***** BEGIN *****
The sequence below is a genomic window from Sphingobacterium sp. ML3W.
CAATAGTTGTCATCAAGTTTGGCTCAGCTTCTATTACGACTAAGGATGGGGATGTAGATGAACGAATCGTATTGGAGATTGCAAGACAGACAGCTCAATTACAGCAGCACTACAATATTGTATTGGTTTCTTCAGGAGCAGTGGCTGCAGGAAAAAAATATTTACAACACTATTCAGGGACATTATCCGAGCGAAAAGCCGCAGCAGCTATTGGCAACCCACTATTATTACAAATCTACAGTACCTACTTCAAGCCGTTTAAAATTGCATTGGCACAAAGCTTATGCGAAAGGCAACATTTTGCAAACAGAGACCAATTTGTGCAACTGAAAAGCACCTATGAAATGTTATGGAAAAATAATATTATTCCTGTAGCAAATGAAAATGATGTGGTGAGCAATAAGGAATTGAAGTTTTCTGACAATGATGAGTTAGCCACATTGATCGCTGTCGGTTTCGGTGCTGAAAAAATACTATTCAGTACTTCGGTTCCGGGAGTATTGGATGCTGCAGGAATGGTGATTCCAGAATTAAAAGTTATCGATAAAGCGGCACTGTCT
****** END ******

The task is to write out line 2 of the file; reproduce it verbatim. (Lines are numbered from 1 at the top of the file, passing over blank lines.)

CAATAGTTGTCATCAAGTTTGGCTCAGCTTCTATTACGACTAAGGATGGGGATGTAGATGAACGAATCGTATTGGAGATTGCAAGACAGACAGCTCAATTACAGCAGCACTACAATATTGTATTGGTTTCTTCAGGAGCAGTGGCTGCAGGAAAAAAATATTTACAACACTATTCAGGGACATTATCCGAGCGAAAAGCCGCAGCAGCTATTGGCAACCCACTATTATTACAAATCTACAGTACCTACTTCAAGCCGTTTAAAATTGCATTGGCACAAAGCTTATGCGAAAGGCAACATTTTGCAAACAGAGACCAATTTGTGCAACTGAAAAGCACCTATGAAATGTTATGGAAAAATAATATTATTCCTGTAGCAAATGAAAATGATGTGGTGAGCAATAAGGAATTGAAGTTTTCTGACAATGATGAGTTAGCCACATTGATCGCTGTCGGTTTCGGTGCTGAAAAAATACTATTCAGTACTTCGGTTCCGGGAGTATTGGATGCTGCAGGAATGGTGATTCCAGAATTAAAAGTTATCGATAAAGCGGCACTGTCT